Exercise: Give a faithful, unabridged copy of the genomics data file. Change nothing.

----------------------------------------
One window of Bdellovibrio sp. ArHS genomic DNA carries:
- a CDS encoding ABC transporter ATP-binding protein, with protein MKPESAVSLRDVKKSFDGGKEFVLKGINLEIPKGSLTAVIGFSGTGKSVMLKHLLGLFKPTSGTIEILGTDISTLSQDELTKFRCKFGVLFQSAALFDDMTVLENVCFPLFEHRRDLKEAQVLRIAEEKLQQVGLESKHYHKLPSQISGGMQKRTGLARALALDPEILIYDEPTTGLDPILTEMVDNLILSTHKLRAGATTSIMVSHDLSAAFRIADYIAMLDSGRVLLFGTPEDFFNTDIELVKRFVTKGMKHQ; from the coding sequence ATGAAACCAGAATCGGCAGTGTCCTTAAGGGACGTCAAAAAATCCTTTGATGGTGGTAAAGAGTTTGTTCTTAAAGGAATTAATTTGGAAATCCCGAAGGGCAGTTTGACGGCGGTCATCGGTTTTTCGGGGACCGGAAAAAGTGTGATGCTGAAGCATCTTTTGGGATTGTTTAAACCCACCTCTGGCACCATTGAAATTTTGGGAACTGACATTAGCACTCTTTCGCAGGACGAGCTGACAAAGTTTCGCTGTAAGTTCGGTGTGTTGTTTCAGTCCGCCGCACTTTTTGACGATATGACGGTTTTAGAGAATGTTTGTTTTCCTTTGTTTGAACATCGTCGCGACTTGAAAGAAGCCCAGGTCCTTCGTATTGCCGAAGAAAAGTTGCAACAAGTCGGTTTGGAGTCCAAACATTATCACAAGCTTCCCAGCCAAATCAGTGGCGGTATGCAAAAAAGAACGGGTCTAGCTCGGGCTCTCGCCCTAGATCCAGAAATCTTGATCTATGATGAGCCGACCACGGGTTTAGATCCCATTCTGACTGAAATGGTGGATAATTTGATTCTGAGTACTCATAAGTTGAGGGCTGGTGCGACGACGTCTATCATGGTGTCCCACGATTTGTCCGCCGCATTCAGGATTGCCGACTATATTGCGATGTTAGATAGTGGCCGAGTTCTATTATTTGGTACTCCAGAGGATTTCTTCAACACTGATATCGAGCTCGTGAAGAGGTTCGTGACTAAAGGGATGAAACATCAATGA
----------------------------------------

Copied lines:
One window of Bdellovibrio sp. ArHS genomic DNA carries:
- a CDS encoding ABC transporter ATP-binding protein, with protein MKPESAVSLRDVKKSFDGGKEFVLKGINLEIPKGSLTAVIGFSGTGKSVMLKHLLGLFKPTSGTIEILGTDISTLSQDELTKFRCKFGVLFQSAALFDDMTVLENVCFPLFEHRRDLKEAQVLRIAEEKLQQVGLESKHYHKLPSQISGGMQKRTGLARALALDPEILIYDEPTTGLDPILTEMVDNLILSTHKLRAGATTSIMVSHDLSAAFRIADYIAMLDSGRVLLFGTPEDFFNTDIELVKRFVTKGMKHQ; from the coding sequence ATGAAACCAGAATCGGCAGTGTCCTTAAGGGACGTCAAAAAATCCTTTGATGGTGGTAAAGAGTTTGTTCTTAAAGGAATTAATTTGGAAATCCCGAAGGGCAGTTTGACGGCGGTCATCGGTTTTTCGGGGACCGGAAAAAGTGTGATGCTGAAGCATCTTTTGGGATTGTTTAAACCCACCTCTGGCACCATTGAAATTTTGGGAACTGACATTAGCACTCTTTCGCAGGACGAGCTGACAAAGTTTCGCTGTAAGTTCGGTGTGTTGTTTCAGTCCGCCGCACTTTTTGACGATATGACGGTTTTAGAGAATGTTTGTTTTCCTTTGTTTGAACATCGTCGCGACTTGAAAGAAGCCCAGGTCCTTCGTATTGCCGAAGAAAAGTTGCAACAAGTCGGTTTGGAGTCCAAACATTATCACAAGCTTCCCAGCCAAATCAGTGGCGGTATGCAAAAAAGAACGGGTCTAGCTCGGGCTCTCGCCCTAGATCCAGAAATCTTGATCTATGATGAGCCGACCACGGGTTTAGATCCCATTCTGACTGAAATGGTGGATAATTTGATTCTGAGTACTCATAAGTTGAGGGCTGGTGCGACGACGTCTATCATGGTGTCCCACGATTTGTCCGCCGCATTCAGGATTGCCGACTATATTGCGATGTTAGATAGTGGCCGAGTTCTATTATTTGGTACTCCAGAGGATTTCTTCAACACTGATATCGAGCTCGTGAAGAGGTTCGTGACTAAAGGGATGAAACATCAATGA